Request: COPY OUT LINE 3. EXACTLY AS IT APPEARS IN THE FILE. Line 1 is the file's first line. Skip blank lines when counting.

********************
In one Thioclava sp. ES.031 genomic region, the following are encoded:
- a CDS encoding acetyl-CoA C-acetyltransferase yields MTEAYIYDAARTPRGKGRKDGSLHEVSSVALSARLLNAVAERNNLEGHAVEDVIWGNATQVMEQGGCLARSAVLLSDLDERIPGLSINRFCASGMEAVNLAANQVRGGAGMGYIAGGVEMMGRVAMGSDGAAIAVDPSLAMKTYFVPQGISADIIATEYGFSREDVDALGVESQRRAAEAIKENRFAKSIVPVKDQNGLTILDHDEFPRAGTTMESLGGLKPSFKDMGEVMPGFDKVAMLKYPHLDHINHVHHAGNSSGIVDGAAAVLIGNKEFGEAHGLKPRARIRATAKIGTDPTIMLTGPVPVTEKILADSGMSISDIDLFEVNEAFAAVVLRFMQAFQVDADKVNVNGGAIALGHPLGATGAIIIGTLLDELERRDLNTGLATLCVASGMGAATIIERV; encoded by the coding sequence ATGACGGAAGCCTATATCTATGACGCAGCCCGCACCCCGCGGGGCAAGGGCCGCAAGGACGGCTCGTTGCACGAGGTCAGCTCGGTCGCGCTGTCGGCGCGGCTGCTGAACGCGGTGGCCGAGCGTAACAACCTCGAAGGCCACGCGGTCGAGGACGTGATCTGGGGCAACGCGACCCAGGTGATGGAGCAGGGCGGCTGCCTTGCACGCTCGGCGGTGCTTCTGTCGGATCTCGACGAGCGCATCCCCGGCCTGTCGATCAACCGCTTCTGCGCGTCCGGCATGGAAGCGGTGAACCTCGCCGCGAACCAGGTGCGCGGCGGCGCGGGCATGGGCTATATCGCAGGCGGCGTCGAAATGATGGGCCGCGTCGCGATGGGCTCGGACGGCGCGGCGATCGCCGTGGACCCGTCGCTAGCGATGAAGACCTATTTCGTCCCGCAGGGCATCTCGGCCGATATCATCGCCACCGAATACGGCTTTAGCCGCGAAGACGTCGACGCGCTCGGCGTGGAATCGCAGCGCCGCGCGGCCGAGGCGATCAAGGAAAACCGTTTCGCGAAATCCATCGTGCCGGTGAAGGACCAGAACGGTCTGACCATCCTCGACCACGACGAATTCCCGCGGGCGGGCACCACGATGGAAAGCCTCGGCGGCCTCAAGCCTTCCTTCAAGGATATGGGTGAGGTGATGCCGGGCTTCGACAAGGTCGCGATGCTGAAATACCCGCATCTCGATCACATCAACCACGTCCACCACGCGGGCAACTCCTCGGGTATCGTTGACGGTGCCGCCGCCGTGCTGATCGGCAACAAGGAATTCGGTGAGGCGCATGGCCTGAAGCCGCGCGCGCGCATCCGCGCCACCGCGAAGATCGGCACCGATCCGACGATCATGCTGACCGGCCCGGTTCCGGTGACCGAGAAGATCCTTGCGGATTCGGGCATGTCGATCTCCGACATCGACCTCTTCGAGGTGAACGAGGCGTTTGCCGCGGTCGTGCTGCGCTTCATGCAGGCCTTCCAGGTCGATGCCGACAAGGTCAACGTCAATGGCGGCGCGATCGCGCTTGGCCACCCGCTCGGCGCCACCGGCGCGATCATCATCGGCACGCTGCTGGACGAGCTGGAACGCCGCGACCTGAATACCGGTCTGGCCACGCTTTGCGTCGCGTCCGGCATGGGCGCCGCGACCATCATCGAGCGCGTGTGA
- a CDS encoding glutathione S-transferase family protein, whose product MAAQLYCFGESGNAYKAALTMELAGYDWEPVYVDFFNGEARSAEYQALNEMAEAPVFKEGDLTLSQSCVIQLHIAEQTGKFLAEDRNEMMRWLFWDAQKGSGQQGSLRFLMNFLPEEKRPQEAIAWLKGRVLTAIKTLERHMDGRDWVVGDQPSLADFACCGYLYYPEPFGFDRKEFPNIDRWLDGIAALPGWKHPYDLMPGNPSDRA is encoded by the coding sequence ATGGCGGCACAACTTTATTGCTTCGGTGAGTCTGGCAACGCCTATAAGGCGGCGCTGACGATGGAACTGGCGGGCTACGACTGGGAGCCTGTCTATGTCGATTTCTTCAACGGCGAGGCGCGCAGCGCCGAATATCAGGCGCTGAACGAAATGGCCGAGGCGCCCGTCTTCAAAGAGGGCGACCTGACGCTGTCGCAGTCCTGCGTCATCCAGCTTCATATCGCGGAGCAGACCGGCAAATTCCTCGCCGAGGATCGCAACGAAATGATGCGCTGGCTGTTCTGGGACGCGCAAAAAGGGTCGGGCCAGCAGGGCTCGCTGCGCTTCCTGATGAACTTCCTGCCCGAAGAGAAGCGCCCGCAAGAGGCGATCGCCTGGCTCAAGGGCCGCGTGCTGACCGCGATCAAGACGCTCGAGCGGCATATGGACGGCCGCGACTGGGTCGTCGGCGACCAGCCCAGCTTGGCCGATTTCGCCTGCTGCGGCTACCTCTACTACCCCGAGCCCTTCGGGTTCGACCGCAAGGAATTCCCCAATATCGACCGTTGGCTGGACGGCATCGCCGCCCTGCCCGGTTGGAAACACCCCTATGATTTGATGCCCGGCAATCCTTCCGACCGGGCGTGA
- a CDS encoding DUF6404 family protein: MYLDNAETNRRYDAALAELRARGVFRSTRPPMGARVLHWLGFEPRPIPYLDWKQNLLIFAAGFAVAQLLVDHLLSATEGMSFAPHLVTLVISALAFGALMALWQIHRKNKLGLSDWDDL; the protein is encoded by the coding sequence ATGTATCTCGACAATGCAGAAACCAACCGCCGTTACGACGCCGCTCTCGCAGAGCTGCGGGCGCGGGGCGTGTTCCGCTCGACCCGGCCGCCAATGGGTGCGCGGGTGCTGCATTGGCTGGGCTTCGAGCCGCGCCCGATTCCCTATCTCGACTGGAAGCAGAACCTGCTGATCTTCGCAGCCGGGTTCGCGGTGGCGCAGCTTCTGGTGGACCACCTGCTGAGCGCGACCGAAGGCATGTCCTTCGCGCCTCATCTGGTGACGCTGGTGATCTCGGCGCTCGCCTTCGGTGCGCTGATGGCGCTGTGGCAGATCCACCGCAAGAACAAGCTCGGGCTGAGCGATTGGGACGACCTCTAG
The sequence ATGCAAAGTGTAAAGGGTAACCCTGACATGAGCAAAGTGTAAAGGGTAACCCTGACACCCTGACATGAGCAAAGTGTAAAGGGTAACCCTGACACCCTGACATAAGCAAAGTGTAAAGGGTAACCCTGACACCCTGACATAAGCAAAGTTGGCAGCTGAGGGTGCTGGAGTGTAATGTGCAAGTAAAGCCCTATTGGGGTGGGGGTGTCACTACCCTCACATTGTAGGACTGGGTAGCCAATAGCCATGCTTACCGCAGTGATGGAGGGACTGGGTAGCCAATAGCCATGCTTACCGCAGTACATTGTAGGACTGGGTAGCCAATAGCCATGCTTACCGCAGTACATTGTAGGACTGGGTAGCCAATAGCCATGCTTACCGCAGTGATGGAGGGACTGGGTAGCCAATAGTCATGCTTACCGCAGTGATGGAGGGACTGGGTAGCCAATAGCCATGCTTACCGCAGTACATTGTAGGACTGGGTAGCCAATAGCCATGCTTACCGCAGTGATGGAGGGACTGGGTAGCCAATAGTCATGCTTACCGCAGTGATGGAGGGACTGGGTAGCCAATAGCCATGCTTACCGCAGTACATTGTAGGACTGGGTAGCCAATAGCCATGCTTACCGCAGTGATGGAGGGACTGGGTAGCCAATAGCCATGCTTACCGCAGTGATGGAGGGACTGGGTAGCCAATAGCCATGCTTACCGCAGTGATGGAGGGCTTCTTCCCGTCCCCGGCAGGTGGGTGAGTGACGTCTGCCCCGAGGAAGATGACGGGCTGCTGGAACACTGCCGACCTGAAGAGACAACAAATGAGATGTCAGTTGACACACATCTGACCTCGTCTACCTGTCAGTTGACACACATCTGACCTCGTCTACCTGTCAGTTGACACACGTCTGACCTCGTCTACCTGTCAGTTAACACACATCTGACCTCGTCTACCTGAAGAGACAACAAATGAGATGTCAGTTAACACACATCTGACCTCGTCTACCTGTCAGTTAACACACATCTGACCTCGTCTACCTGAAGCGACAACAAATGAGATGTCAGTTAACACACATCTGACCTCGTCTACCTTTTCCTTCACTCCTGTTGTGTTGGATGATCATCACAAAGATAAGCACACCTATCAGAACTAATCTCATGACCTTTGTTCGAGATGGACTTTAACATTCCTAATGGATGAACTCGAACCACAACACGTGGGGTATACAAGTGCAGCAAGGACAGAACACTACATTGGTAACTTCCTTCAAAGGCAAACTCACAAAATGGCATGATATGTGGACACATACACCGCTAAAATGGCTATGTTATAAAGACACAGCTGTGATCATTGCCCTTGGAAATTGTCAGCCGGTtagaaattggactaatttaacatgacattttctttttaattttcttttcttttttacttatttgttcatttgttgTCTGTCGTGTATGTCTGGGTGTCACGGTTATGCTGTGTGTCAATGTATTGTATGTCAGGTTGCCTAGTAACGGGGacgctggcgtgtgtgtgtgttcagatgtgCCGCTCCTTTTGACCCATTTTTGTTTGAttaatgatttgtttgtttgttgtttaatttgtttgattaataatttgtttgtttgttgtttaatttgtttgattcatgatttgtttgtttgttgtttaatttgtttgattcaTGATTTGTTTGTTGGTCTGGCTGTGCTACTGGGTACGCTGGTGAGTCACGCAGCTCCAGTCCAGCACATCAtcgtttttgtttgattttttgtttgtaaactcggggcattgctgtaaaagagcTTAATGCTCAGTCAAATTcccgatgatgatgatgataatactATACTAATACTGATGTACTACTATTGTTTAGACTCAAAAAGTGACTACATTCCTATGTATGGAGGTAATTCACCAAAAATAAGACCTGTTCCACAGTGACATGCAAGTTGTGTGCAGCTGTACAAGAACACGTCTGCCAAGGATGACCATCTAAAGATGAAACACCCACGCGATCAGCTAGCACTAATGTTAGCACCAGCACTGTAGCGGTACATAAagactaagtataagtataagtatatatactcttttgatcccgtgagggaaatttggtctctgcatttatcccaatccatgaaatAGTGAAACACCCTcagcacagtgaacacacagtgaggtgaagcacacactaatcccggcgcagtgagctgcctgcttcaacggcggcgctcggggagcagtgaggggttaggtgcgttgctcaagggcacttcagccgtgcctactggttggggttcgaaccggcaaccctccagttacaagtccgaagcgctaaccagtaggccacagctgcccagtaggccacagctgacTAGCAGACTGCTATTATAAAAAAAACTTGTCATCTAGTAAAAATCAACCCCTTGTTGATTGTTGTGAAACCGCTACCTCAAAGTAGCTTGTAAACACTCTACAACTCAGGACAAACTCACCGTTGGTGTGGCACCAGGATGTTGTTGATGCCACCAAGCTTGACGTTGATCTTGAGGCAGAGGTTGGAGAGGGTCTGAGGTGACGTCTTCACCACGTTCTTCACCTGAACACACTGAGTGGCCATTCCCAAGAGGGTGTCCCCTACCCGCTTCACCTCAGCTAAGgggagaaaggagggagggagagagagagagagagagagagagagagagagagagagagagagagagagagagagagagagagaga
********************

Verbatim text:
- a CDS encoding glutathione S-transferase family protein, whose product MAAQLYCFGESGNAYKAALTMELAGYDWEPVYVDFFNGEARSAEYQALNEMAEAPVFKEGDLTLSQSCVIQLHIAEQTGKFLAEDRNEMMRWLFWDAQKGSGQQGSLRFLMNFLPEEKRPQEAIAWLKGRVLTAIKTLERHMDGRDWVVGDQPSLADFACCGYLYYPEPFGFDRKEFPNIDRWLDGIAALPGWKHPYDLMPGNPSDRA is encoded by the coding sequence ATGGCGGCACAACTTTATTGCTTCGGTGAGTCTGGCAACGCCTATAAGGCGGCGCTGACGATGGAACTGGCGGGCTACGACTGGGAGCCTGTCTATGTCGATTTCTTCAACGGCGAGGCGCGCAGCGCCGAATATCAGGCGCTGAACGAAATGGCCGAGGCGCCCGTCTTCAAAGAGGGCGACCTGACGCTGTCGCAGTCCTGCGTCATCCAGCTTCATATCGCGGAGCAGACCGGCAAATTCCTCGCCGAGGATCGCAACGAAATGATGCGCTGGCTGTTCTGGGACGCGCAAAAAGGGTCGGGCCAGCAGGGCTCGCTGCGCTTCCTGATGAACTTCCTGCCCGAAGAGAAGCGCCCGCAAGAGGCGATCGCCTGGCTCAAGGGCCGCGTGCTGACCGCGATCAAGACGCTCGAGCGGCATATGGACGGCCGCGACTGGGTCGTCGGCGACCAGCCCAGCTTGGCCGATTTCGCCTGCTGCGGCTACCTCTACTACCCCGAGCCCTTCGGGTTCGACCGCAAGGAATTCCCCAATATCGACCGTTGGCTGGACGGCATCGCCGCCCTGCCCGGTTGGAAACACCCCTATGATTTGATGCCCGGCAATCCTTCCGACCGGGCGTGA